ZENIT: How was the news that you were becoming a cardinal received by your non-Catholic and non-Christian compatriots? What reactions did this news have?
I would say the response has been quite encouraging. Non-Catholic Christian friends on the whole have seen this as a sign of the recognition of the Brunei Christian community in general, not just Catholics, for our small yet valuable contribution to the peace and welfare of our country as a whole. There is not much in the way of publicity in the press but I am happy to note that the personal feedback I have received from non-Christians has been similarly quite positive.
ZENIT: Due to the COVID pandemic, you were not able to come to Rome for the consistory and participated virtually. How did you live this situation? Do you already know when you will receive the cardinal’s hat?
COVID-19 has made travel a somewhat hazardous proposition for most people. I watched the consistory online but it’s not the same as being there in person. I understand the “red hat” will be presented by the recently appointed Apostolic Delegate to Brunei Darussalam as and when he will be able to visit Brunei, most likely next year.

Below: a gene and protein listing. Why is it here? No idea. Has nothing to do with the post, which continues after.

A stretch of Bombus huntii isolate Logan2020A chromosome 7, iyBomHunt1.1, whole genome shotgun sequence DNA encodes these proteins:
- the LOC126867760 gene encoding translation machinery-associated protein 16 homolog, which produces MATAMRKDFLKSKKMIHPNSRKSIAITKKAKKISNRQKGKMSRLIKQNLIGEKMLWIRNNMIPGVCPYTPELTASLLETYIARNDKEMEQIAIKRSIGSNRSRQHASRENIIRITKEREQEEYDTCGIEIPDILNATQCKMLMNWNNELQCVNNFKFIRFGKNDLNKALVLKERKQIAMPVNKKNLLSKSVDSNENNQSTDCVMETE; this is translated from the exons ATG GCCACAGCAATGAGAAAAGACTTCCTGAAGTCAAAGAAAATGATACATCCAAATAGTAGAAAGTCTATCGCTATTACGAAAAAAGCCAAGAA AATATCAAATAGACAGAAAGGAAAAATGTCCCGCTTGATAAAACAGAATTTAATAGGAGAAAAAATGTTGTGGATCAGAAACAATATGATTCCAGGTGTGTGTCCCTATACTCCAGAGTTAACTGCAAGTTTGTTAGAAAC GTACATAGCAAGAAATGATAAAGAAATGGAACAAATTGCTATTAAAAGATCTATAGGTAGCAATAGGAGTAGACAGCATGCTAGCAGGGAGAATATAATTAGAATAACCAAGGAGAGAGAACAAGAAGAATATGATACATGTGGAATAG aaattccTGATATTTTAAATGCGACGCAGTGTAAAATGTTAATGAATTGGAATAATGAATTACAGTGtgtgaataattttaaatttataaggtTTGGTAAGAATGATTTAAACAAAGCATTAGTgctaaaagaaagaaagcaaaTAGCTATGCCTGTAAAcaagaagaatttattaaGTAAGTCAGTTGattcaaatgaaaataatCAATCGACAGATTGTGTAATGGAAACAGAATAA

I think, in many ways, it is a good alternative after all as more of the Catholic community here will be able to witness the ceremony in person, which would not be possible if it was done in Rome.
ZENIT: Speaking of travel, in the era of traveling popes, Brunei is one of the few countries where a Pope has never been. Do you think that a papal trip to Brunei could be made in the near future?
Since 1990, the Apostolic Delegate to Brunei Darussalam has visited Brunei every year. The highest-ranking diplomat to visit Brunei was His Excellency Archbishop Giovanni Lajolo, then Secretary for Relations with States of the Holy See in 2005. As of now, there is still no formal diplomatic relations between Brunei and the Holy See. I would think any possibility of a formal state visit by His Holiness would hinge on the establishment of prior diplomatic relations between our two countries.